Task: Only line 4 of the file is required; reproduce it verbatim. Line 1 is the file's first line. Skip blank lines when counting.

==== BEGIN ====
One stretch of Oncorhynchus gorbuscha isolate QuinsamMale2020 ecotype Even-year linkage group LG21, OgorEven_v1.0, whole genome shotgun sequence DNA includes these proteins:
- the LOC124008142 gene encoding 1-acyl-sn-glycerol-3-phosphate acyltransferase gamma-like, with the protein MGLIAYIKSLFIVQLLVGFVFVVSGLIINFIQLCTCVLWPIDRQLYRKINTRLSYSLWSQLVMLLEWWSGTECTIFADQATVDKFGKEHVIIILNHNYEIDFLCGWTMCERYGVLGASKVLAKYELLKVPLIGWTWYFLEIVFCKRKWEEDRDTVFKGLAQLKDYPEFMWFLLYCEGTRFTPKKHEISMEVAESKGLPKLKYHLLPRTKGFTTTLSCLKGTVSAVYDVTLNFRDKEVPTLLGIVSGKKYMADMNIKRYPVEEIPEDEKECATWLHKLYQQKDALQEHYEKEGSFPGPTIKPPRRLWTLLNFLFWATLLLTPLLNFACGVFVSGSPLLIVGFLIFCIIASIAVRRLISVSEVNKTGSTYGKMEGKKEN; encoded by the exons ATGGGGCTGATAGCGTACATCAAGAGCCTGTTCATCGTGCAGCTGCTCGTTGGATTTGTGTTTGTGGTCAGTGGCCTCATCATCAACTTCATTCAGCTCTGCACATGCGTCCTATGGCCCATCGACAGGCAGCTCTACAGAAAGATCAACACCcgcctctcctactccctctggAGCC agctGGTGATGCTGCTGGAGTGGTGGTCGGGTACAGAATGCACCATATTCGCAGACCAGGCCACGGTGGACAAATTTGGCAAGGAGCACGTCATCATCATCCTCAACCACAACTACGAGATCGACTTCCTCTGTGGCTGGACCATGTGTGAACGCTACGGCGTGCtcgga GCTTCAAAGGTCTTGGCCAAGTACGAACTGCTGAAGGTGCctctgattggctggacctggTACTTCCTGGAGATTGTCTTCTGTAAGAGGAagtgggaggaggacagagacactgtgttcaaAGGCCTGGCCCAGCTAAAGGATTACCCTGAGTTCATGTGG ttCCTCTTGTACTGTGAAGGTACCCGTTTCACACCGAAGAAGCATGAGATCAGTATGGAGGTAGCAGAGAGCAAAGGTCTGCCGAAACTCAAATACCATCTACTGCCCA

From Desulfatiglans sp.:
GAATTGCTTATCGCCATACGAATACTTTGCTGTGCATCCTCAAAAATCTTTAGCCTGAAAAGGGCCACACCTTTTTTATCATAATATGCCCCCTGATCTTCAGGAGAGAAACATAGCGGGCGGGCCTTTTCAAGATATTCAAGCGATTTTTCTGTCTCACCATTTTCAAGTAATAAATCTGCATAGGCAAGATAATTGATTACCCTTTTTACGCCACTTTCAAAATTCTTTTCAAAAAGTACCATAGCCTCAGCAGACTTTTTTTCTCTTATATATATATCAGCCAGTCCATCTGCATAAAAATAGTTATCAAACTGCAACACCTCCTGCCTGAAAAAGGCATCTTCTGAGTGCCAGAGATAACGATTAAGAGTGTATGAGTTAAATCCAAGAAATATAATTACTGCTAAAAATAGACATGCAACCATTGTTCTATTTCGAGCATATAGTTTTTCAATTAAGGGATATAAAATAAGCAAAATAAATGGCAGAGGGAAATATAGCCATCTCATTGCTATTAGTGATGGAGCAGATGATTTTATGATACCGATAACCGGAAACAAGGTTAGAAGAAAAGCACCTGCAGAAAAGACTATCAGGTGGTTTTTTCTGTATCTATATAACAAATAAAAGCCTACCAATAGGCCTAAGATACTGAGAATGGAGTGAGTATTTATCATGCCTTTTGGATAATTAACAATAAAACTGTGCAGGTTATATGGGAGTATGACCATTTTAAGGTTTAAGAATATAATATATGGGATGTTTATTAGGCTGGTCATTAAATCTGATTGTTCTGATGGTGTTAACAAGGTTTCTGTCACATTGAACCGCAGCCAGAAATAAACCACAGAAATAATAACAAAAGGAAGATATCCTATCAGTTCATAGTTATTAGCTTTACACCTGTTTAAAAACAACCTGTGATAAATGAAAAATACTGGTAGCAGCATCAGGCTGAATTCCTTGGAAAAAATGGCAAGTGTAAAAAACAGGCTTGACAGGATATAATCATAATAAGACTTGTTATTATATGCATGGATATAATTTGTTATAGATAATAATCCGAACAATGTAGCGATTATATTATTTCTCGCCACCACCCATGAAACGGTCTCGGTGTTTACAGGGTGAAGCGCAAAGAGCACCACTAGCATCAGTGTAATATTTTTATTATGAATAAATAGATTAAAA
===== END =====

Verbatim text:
GAATTGCTTATCGCCATACGAATACTTTGCTGTGCATCCTCAAAAATCTTTAGCCTGAAAAGGGCCACACCTTTTTTATCATAATATGCCCCCTGATCTTCAGGAGAGAAACATAGCGGGCGGGCCTTTTCAAGATATTCAAGCGATTTTTCTGTCTCACCATTTTCAAGTAATAAATCTGCATAGGCAAGATAATTGATTACCCTTTTTACGCCACTTTCAAAATTCTTTTCAAAAAGTACCATAGCCTCAGCAGACTTTTTTTCTCTTATATATATATCAGCCAGTCCATCTGCATAAAAATAGTTATCAAACTGCAACACCTCCTGCCTGAAAAAGGCATCTTCTGAGTGCCAGAGATAACGATTAAGAGTGTATGAGTTAAATCCAAGAAATATAATTACTGCTAAAAATAGACATGCAACCATTGTTCTATTTCGAGCATATAGTTTTTCAATTAAGGGATATAAAATAAGCAAAATAAATGGCAGAGGGAAATATAGCCATCTCATTGCTATTAGTGATGGAGCAGATGATTTTATGATACCGATAACCGGAAACAAGGTTAGAAGAAAAGCACCTGCAGAAAAGACTATCAGGTGGTTTTTTCTGTATCTATATAACAAATAAAAGCCTACCAATAGGCCTAAGATACTGAGAATGGAGTGAGTATTTATCATGCCTTTTGGATAATTAACAATAAAACTGTGCAGGTTATATGGGAGTATGACCATTTTAAGGTTTAAGAATATAATATATGGGATGTTTATTAGGCTGGTCATTAAATCTGATTGTTCTGATGGTGTTAACAAGGTTTCTGTCACATTGAACCGCAGCCAGAAATAAACCACAGAAATAATAACAAAAGGAAGATATCCTATCAGTTCATAGTTATTAGCTTTACACCTGTTTAAAAACAACCTGTGATAAATGAAAAATACTGGTAGCAGCATCAGGCTGAATTCCTTGGAAAAAATGGCAAGTGTAAAAAACAGGCTTGACAGGATATAATCATAATAAGACTTGTTATTATATGCATGGATATAATTTGTTATAGATAATAATCCGAACAATGTAGCGATTATATTATTTCTCGCCACCACCCATGAAACGGTCTCGGTGTTTACAGGGTGAAGCGCAAAGAGCACCACTAGCATCAGTGTAATATTTTTATTATGAATAAATAGATTAAAA